being. The word for the word is truly a prize, yet it can never be won for the poet's land. Can it be won for thinking? When thinking tries to pursue the poetic word, it turns out that the word, that saying has no being. Yet our current notions resist such an imputation. Everybody, after all, sees and hears words in writing and in sound. They are; they can be like things, palpable to the senses. To offer a crude example, we only need to open a dictionary. It is full of printed things. Indeed, all kinds of things. Plenty of terms, and not a single word, because a dictionary can neither grasp nor keep the word by which the terms become words and speak as words. Where does the word, where does Saying belong?
Thus the poetic experience with the word gives us a meaningful hint. The word—no thing, nothing that is, no being: but we have an understanding of things when the word for them is available. Then the thing "is." Yet, what about this "is"? The thing is. The "is" itself—is it also a thing, a step above the other, set on top of it like a cap? The "is" cannot be found anywhere as a thing attached to a thing. As with the word, so it is with the "is." It belongs no more among the things that are than does the word.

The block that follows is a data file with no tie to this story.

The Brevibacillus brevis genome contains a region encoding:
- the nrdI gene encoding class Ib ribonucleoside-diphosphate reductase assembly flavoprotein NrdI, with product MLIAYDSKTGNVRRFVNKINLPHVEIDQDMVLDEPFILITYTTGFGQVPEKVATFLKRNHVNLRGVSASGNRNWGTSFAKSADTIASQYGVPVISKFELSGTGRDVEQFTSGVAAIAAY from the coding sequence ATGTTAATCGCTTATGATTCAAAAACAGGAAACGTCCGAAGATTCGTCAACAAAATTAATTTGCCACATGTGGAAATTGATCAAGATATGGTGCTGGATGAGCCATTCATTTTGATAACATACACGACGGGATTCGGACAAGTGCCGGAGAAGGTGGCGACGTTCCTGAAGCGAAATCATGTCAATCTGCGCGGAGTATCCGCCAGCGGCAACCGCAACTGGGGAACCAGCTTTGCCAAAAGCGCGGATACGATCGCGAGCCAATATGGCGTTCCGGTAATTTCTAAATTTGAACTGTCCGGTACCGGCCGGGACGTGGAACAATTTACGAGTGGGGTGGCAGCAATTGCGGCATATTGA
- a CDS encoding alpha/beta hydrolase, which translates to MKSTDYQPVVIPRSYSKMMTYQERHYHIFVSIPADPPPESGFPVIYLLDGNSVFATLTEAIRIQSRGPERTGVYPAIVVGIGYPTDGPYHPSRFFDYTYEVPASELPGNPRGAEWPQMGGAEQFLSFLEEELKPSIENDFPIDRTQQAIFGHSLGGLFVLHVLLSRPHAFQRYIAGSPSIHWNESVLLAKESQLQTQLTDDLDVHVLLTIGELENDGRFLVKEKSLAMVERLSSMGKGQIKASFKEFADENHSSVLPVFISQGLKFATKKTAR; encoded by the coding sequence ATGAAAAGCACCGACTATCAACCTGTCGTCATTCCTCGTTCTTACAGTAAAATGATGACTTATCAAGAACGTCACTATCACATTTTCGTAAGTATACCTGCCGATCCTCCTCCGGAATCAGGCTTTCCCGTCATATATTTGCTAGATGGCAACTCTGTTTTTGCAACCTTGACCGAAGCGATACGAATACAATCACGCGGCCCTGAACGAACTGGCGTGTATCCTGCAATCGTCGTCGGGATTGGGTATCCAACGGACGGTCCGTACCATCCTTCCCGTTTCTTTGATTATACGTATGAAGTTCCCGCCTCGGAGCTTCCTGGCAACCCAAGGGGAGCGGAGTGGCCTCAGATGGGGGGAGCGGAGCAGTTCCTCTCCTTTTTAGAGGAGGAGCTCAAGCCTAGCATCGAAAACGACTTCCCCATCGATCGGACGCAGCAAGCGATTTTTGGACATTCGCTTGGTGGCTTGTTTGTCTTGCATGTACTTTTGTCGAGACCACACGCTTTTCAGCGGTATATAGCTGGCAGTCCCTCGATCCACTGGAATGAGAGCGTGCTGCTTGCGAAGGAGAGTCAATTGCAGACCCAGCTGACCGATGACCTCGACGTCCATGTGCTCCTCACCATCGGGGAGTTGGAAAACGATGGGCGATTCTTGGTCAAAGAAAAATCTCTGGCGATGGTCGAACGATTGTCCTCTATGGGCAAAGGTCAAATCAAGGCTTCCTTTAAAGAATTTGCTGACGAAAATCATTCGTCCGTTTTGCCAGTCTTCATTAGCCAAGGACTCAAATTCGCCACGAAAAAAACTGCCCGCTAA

Of a sudden, we are awakening from the slumber of hastily formed opinions, and are struck by the sight of something other.
What the poetic experience with language says of the word implies the relation between the "is" which itself is not, and the word which is in the same case of not being a being.
Neither the "is" nor the word attain to thinghood, to Being, nor does the relation between "is" and the word, the word whose task it is to give an "is" in each given instance. But even so, neither the "is" nor the word and its Saying can be cast out into the void of mere nothingness. What, then, does the poetic experience with the word show as our thinking pursues it? It points to something thought·provoking and memorable with which thinking has been charged from the beginning, even though in a veiled manner. It shows what is there and yet "is" not. The word, too, belongs to what is